Building a WAR chest

Cliff Daigle • May 22, 2019

We are just a few days into Modern Horizons previews, and we’re going crazy with the pauses as new cards cause impressive spikes. Snow lands? Changelings! All sorts of mechanics!? Sign me up, and do so quickly!

Notably, we’re still in War of the Spark season. This means that at your local FNM or a Limited MagicFestGrandPrix, you’re opening War of the Spark packs. Frankly, it’s a little underwhelming to open these when we’re having new cards being revealed daily, but that’s the way of things now.

If War of the Spark was timed differently, we’d have another six weeks or so to focus on this set and really drive the values into the ground. Amazingly, Modern Horizons is pulling attention and clicks away from the Mythic Edition 3 fiasco, and also from the lottery-ticket phenomenon of the alternate art planeswalkers. Frankly, that’s a good thing. We’re going crazy on what the new prices and new spikes are, and meanwhile, we’re just about at perfect buying time for War of the Spark cards. Supply is at maximum, and people who must have the new things are moving on.

I’m keenly aware, though, that War of the Spark cards have until October of 2020 before they rotate out. That doesn’t sound like a short time, but consider that the traditional time for a Standard card to rise in price is about six to eight months after its release. For these cards, that means they’re getting hot just as people are getting rid of extra copies as they near rotation.

Some examples:





So what I want to do is figure out which is the equivalent of the $5 Vraska’s Contempt or the $8 Vivien Reid. My goal is to acquire them now, cheaply, and then one of two things will happen:

  1. At some point in their Standard lives, they spike due to a new deck/card/interaction. Difficult to predict this, but rare removal spells are usually a good bet. Yes, I think Bedevil will have its time to shine, especially once Vraska’s Contempt rotates out.

  2. The card stays low and even trickles downwards in price, never going back up. This means we will store the card forever, and simply be patient until it’s worth it to dig out...knowing that might be a long time indeed. (Want to hear about my 50 copies of Prophet of Kruphix?)

The latter possibility is why I prefer to pick up relatively cheap cards, and also because a bump in price won’t have to do much for me to make my money back.

So with the buying philosophy clear, let’s look at War of the Spark’s good pickups.

Finale of Eternity


($2/$6 foil)
I’m in love with Finale of Eternity for Commander, but it’s a fun-of for the new Command the Dreadhorde deck that was featured on camera last weekend. It’s not hard to see this being 2BB: kill three creatures in the red or white deck. Cheap mythics always have my attention, because when they get popular, the price goes up that much faster. Since the foils are cheap I’d rather get those for long-term Commander appeal.

Ral, Storm Conduit


($3/$9 foil)
If you missed it, there’s infinite damage combos with Ral, Storm Conduit, but it requires making copies of copies, and is a bit convoluted. It works though, and even with Dovin’s Veto being a popular card you can win out of nowhere. Three bucks is cheap for the planeswalker who would be an automatic four-of if they print the right accessories. If it’s any consolation, it’s unlikely that he goes much further down.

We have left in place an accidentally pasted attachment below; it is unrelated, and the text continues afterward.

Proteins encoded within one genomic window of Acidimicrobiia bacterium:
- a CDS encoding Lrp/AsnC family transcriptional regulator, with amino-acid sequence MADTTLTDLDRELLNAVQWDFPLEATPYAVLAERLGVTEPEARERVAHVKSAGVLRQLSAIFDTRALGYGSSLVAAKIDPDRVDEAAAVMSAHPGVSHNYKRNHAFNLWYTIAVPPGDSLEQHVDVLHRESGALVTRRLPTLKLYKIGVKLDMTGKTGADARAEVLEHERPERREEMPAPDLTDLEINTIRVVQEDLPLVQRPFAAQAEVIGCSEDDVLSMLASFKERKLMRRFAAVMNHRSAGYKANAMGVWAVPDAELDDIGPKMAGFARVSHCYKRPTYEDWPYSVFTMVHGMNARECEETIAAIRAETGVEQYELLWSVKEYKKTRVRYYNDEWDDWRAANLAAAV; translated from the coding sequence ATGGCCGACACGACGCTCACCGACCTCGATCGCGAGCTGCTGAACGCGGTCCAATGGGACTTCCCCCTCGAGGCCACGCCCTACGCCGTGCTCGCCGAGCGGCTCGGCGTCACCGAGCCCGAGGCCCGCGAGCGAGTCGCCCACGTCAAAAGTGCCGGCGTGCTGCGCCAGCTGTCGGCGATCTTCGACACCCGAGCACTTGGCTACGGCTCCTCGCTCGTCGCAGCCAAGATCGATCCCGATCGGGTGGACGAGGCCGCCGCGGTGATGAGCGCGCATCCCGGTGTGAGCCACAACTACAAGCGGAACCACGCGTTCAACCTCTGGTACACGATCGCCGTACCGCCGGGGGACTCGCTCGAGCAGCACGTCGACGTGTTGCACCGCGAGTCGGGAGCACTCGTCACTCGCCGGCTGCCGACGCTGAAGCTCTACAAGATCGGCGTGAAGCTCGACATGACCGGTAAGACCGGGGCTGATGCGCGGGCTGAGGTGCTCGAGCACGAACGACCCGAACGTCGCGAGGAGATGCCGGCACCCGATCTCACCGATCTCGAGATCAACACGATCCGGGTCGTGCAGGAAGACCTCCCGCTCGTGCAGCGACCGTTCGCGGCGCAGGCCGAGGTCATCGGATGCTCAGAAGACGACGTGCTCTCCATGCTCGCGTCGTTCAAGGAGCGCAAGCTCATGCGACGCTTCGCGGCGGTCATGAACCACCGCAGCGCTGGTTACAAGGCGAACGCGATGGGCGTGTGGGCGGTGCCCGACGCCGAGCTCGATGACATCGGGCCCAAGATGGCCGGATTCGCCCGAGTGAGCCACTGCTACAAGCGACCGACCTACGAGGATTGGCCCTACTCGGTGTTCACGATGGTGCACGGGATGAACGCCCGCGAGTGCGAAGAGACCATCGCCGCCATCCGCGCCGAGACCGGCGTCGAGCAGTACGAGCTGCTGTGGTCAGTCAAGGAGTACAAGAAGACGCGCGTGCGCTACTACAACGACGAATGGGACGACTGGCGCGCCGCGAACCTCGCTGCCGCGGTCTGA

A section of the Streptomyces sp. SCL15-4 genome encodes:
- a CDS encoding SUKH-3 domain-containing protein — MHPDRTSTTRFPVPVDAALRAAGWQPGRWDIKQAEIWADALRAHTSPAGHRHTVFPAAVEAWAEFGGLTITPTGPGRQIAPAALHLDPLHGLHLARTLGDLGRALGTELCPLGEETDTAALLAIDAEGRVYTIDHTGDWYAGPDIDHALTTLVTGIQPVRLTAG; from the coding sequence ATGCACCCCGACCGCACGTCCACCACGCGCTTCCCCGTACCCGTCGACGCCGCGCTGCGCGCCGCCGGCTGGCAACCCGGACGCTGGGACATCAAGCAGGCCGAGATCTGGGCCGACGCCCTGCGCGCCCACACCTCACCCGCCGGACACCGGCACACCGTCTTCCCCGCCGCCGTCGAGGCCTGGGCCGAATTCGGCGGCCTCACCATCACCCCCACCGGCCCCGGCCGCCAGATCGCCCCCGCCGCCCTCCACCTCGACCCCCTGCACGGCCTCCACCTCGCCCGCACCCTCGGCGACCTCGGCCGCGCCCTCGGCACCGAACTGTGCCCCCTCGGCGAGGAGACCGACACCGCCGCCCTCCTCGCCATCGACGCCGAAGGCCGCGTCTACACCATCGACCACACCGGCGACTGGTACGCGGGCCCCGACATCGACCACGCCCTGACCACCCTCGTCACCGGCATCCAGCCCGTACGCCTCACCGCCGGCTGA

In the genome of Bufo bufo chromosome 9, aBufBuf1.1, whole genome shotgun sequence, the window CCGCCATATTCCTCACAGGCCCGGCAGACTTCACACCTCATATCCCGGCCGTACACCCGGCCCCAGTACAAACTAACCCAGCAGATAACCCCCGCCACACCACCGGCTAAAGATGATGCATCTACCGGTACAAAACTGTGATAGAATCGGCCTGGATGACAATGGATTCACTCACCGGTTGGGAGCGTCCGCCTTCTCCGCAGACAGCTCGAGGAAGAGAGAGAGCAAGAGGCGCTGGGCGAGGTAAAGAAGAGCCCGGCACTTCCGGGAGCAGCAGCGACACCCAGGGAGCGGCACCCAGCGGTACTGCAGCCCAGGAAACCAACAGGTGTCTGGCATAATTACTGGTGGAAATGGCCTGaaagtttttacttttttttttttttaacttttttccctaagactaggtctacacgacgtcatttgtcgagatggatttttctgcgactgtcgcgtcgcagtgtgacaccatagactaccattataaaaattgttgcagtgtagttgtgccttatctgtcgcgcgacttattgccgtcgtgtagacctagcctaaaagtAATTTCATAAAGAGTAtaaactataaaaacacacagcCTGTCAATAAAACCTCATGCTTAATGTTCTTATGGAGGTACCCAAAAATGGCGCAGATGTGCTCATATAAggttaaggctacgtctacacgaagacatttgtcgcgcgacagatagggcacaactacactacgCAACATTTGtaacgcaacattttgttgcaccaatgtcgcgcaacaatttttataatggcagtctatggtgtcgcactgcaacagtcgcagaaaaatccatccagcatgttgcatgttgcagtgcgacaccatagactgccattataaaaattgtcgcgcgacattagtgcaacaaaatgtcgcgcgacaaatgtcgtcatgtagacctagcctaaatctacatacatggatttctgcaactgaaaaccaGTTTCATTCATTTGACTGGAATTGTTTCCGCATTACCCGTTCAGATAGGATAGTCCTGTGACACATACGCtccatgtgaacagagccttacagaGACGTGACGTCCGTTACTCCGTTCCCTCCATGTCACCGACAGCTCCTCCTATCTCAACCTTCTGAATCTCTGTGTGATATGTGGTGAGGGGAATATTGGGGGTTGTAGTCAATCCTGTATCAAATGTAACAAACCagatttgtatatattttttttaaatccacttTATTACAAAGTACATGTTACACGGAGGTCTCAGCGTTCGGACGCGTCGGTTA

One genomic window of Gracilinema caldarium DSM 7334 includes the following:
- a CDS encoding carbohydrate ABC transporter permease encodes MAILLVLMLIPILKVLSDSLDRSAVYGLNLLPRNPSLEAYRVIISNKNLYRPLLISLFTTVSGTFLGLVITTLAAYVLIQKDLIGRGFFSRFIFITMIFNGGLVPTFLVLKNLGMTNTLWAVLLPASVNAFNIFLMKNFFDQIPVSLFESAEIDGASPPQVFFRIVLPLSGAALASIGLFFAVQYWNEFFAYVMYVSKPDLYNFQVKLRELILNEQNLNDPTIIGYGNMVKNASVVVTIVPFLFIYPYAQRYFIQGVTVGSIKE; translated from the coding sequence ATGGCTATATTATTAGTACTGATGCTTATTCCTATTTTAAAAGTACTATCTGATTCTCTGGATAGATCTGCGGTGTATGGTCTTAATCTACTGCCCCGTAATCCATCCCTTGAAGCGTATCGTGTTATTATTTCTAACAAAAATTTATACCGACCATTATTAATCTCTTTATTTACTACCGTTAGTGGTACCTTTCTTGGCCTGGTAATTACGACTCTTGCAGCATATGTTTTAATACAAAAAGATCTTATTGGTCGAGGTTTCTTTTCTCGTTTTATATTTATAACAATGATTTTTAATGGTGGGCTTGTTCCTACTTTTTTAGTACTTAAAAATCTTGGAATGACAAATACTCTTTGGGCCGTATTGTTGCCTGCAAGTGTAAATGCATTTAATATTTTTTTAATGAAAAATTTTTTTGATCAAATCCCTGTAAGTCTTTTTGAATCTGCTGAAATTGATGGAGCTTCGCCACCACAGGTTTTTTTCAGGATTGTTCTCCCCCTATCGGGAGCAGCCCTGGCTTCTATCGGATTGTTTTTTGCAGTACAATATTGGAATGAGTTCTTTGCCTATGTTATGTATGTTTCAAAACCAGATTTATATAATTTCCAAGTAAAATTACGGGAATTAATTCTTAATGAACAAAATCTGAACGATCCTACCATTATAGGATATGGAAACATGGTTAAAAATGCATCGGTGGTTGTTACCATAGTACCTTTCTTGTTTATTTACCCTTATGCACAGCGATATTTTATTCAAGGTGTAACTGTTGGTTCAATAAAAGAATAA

Bolas’s Citadel


($2/$9 foil)
I haven’t seen it happen yet, but we aren’t very far from a Wildgrowth Walker deck jamming a Bolas's Citadel into play and going absolutely bonkers. Explore as a mechanic is literally perfect for what the Citadel wants, and if Ixalan block wasn’t rotating in the fall, I’d be buying a whole lot of these.

The Citadel is also remarkably easy to abuse in Commander, and I’ve already seen someone go off with this and Aetherflux Reservoir in play. (Your groans echo my own, I assure you, and when Cream of the Crop landed, that’s when we all conceded.)

Jace, Wielder of Mysteries


($3/$10 foil)
Alternate win conditions are near and dear to my heart, and this carries the additional fun of being a redundant effect with Laboratory Maniac. Finally, those annoying blue Commander decks have a way to win that doesn’t care about other people at all! I’m much more intrigued by the foil here, because there’s potential in Modern as well. The gains are potentially even bigger, too. If a $2.50 card jumps to $7, then the $10 foil will become something like $25. Much easier to turn that profit over.

Mobilized District


(75¢/$3 foil)
Creaturelands have rarely been bad, and while Mobilized District has the drawback of making colorless mana, don’t overlook vigilance. Any control mage in Modern can tell you how good it is to attack with Celestial Colonnade and still have mana open. There are some powerful utility lands out there, such as Blast Zone or Karn’s Bastion, but creaturelands have a true pedigree. This goes in any deck and is especially awesome in the Standard superfriends deck, a style that most people enjoy playing.

Command the Dreadhorde


(75¢/$4 foil)
I was already picking up Command the Dreadhorde foils before it did well on camera for Jim Davis, and now it’s got just enough attention to keep it out of the bulk bin. This is amazing, to have mass reanimation that can be so lopsided for such a low mana cost. It’s even Standard-legal with The Wanderer, though you can’t Command back the planeswalker and have the damage prevented. It’s a card begging to be broken, especially in Commander.